COURT OF APPEALS

On remand from this Court, the court of appeals held that Section 22.021 does not offend notions of Due Process or Due Course of Law. The court stated that the texts of both the Due Course of Law provision and the Due Process Clause are virtually identical and that the Due Course of Law provision provides the same protections as the Due Process Clause. The court reasoned that the strict-liability aspect of statutory-rape laws is widely known and is a recognized exception to the general requirement of mens rea in criminal statutes. The court of appeals rejected Appellant's reliance on United States v. X–Citement Video, 513 U.S. 64, 73, 115 S.Ct. 464, 130 L.Ed.2d 372 (1994), and said that the reasoning from X–Citement does not apply here because Section 22.021 involves personal contact with the underage victim and the ability to ascertain true age, while the possession of visual depictions of minors does not. The court of appeals determined that there is not a fundamental right to a mens rea component or a mistake-of-age defense in a statutory rape statute. Thus, as long as the statute is reasonably related to a legitimate state objective, it does not impinge on a substantive due-process right. The court of appeals concluded that strict liability regarding the age of the minor furthers the legitimate government interest in protecting children from sexual abuse by placing the risk of mistake on the adult actor. The court of appeals overruled Appellant's points of error and affirmed the judgment of the trial court.

ARGUMENTS OF THE PARTIES

Appellant presents a facial challenge to the statute's lack of a mens rea as to the victim's age. He raises an as-applied challenge to the court's failure to allow him to present a mistake-of-fact defense. Specifically,

455 S.W.3d 580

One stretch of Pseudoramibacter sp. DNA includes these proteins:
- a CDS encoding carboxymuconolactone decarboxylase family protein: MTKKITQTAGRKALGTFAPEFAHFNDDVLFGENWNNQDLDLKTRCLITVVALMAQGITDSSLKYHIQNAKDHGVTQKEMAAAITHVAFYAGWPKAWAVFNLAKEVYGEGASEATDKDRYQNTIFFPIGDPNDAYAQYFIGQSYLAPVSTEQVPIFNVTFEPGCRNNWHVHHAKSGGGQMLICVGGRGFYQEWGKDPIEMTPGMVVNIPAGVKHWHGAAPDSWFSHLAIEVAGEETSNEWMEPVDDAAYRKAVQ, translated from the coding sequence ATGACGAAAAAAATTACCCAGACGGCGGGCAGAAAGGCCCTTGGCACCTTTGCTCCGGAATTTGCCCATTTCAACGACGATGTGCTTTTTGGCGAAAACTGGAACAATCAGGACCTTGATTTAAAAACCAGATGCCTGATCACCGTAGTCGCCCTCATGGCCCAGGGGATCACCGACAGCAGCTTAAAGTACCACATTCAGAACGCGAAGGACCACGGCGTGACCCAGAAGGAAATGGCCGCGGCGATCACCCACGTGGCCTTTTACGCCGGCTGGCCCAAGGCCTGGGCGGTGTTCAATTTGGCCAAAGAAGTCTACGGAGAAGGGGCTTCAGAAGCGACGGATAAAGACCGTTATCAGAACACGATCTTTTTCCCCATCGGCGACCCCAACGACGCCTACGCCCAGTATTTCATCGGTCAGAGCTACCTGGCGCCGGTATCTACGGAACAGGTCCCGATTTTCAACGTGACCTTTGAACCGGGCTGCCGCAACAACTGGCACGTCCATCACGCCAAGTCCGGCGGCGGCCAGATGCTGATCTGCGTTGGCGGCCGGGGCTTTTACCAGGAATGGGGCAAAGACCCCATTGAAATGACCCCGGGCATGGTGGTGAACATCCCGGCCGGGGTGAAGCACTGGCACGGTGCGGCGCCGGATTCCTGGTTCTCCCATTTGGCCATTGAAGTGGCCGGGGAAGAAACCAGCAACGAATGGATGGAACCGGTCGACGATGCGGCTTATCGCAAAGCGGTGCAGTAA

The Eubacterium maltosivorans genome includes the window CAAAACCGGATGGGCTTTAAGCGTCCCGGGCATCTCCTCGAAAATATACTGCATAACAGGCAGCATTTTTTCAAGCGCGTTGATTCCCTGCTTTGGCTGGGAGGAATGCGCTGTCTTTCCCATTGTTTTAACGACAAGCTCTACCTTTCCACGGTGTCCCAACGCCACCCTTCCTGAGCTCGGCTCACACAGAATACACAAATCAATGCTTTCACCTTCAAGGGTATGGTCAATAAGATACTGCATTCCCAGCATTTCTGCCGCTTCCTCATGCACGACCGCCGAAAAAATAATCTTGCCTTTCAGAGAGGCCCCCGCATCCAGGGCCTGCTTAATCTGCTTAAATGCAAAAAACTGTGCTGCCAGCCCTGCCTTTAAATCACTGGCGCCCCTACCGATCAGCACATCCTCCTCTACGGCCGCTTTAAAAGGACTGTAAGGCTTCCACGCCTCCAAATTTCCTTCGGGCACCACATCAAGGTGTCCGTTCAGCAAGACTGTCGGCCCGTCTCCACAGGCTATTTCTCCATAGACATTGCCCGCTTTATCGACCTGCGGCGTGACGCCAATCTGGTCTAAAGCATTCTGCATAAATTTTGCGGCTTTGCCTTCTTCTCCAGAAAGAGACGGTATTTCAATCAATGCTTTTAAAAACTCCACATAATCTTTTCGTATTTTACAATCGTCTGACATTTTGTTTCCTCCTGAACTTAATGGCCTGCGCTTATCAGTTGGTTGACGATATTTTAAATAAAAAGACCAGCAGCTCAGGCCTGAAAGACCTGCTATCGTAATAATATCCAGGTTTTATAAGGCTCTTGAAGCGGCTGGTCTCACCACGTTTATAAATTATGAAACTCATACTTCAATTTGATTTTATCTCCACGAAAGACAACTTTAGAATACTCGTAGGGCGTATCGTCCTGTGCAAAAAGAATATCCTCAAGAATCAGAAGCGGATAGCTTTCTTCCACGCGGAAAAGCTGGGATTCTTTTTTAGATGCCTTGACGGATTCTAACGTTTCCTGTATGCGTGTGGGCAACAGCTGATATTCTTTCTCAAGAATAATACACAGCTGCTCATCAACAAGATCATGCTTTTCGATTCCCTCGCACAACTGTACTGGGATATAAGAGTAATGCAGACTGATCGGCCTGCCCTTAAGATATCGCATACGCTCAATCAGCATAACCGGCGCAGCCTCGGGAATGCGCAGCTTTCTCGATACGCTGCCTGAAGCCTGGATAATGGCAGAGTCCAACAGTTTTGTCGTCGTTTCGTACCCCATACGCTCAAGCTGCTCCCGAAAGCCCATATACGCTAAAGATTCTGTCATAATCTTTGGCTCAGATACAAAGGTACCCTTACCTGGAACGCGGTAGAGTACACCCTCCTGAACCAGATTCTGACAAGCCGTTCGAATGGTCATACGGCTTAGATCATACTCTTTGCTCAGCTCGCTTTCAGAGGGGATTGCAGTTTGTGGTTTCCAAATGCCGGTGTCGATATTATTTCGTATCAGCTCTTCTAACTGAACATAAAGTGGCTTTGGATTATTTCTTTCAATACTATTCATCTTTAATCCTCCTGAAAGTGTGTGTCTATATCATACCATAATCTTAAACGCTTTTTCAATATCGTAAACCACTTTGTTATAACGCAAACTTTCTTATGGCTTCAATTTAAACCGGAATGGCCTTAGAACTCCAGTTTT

he argues that he had an objectively and subjectively reasonable belief that the victim in this case was over the age of 17. Appellant states that under early English and American Common Law, the knowing act of engaging in consensual sex with another when not sanctioned by the legal bonds of marriage was a legal and moral wrong, and that legal wrong sufficed as a substitute for mens rea in the statutory rape context. Appellant argues that, because such acts are no longer legally wrong, there is nothing to substitute for a mens rea element in Section 22.021 and it is unconstitutional to enforce the statute without the mens rea element that is essential in every felony charge. Appellant claims that in Lawrence v. Texas, 539 U.S. 558, 123 S.Ct. 2472, 156 L.Ed.2d 508 (2003), the United States Supreme Court extended the Due Process Clause's protection of liberty to the intimate choices of unmarried persons. Appellant cites X–Citement, stating that when a statute is completely bereft of a scienter requirement as to the age of the victim, and the age of the victim is the crucial element separating legal innocence from wrongful conduct, the statute raises serious constitutional doubts. Appellant argues that, because the physical act identified in Section 22.021(a)(1)(B)(iii) is entitled to constitutional protection, the complete absence of a mens rea requirement as to the age of the victim renders the statute constitutionally void. Appellant states that the framers of the Texas Constitution would have considered an ignorance-of-fact defense as a fundamental right so as to not punish those who, through no fault of their own, have been misled. Finally, Appellant argues that...